One of the most recognizable voices in metal, Bruce Dickinson, stands out not only for his powerful vocals and energetic stage presence but also for his remarkable background in the British Royal Air Force. Before joining the iconic band Iron Maiden, Dickinson’s journey began with his enlistment in the Territorial Army. Driven by his passion for aviation, he later transferred to the Regular Forces and served as a pilot, immersing himself in the exhilarating world of flight.
In interviews, Dickinson has delved into how his military experiences have profoundly influenced his music and the thematic exploration within Iron Maiden’s songs. His unique perspective, shaped by his time in the armed forces, has provided him with a distinct lens through which he captures the essence of war and the human condition. It is within this context that he openly expresses his anti-war stance, acknowledging and respecting those who have served while firmly believing that war represents a failure of diplomacy.
Bruce Dickinson’s multifaceted journey serves as a testament to the profound impact one’s experiences can have on their artistic expression, as he continues to captivate audiences with his unparalleled vocal talent and thought-provoking lyrics.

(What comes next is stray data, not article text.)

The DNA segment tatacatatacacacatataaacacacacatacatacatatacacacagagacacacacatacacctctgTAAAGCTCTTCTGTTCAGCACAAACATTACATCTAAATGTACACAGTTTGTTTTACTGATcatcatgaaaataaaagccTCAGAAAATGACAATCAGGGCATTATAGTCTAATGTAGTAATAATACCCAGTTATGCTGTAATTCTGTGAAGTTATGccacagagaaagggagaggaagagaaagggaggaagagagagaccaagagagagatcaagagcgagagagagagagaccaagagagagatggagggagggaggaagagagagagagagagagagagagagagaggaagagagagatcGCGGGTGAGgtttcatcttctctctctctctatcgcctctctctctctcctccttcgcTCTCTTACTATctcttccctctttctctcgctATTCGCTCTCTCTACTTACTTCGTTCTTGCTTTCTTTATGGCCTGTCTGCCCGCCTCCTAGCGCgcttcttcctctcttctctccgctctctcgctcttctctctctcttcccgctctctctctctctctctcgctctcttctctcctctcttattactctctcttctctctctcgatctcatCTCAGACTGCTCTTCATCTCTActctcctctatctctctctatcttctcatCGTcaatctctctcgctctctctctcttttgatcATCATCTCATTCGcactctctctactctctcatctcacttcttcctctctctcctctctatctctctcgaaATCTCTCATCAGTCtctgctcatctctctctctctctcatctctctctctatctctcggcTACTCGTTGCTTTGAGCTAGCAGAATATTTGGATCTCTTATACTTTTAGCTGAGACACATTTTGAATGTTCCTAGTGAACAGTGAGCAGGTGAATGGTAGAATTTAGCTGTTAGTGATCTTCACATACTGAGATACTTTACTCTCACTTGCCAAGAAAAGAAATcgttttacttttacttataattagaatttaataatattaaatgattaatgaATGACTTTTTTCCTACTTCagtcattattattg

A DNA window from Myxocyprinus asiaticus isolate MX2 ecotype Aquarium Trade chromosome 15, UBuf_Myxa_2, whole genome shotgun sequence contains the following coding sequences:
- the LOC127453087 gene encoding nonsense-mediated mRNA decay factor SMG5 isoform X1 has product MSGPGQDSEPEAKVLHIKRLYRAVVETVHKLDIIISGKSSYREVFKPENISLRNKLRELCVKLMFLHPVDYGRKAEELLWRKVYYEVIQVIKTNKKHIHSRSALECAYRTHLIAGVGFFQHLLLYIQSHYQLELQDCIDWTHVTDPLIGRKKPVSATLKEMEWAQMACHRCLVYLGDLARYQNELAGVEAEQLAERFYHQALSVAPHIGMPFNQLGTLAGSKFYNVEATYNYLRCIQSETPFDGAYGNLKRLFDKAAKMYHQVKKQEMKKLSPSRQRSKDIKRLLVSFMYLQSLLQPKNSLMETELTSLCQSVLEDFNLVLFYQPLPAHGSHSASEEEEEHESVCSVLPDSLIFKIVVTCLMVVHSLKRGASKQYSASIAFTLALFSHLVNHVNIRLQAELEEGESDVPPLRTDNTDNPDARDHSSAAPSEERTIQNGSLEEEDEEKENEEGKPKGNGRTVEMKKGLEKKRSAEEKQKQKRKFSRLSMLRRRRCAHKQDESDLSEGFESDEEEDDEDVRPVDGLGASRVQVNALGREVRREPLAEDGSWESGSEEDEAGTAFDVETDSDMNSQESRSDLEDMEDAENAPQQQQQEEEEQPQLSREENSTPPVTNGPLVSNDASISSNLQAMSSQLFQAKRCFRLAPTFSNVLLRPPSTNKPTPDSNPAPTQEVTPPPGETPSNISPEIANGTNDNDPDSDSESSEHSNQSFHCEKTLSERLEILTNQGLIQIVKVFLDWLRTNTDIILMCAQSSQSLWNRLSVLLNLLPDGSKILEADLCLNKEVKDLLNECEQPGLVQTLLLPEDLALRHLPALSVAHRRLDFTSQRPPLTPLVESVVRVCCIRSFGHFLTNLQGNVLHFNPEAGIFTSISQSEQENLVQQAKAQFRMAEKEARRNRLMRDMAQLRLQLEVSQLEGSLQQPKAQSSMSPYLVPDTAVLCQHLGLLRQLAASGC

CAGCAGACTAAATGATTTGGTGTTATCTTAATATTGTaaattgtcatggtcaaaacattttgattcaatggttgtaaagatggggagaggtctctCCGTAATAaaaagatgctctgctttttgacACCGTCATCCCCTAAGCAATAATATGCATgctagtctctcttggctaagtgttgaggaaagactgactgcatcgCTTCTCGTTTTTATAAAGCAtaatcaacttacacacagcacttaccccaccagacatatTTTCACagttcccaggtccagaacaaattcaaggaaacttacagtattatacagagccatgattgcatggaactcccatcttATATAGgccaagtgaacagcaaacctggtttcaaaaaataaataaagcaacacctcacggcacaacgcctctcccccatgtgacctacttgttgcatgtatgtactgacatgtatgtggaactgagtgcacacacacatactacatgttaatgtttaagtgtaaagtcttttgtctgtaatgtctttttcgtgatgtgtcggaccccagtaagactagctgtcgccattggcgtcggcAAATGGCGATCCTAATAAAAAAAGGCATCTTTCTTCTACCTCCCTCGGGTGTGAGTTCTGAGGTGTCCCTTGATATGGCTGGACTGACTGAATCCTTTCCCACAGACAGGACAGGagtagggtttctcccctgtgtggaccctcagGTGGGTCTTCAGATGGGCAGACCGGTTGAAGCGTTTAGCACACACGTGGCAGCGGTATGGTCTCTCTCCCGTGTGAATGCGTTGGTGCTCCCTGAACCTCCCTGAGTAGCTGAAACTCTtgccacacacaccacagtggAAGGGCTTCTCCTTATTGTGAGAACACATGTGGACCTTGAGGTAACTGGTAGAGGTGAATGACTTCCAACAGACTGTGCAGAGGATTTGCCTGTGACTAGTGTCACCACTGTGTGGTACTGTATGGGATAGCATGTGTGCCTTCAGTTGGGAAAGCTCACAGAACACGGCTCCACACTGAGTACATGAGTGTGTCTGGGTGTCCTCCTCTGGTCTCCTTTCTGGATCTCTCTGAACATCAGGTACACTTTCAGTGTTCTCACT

Matt Widener (Cretin, ex-Exhumed)
Matt Widener, best known as the vocalist and guitarist for Cretin and former member of Exhumed, may seem like the epitome of a rebellious metal musician. However, before he found success in the underground metal scene, Widener served four years in the U.S. Army.
During his time in the military, Widener was stationed at Fort Bragg and served in the 82nd Airborne Division. He also completed a tour of duty in Afghanistan as an infantryman.
In interviews, Widener has spoken about how his experiences in the military have influenced his music, specifically with Cretin’s album “Freakery.” The album cover features a soldier eating a baby, which Widener explains is representative of the dehumanizing aspects of war.
He also touches on the impact of war and conflict on soldiers’ mental health, a topic that he continues to explore in his music today.
Phil Labonte (All That Remains)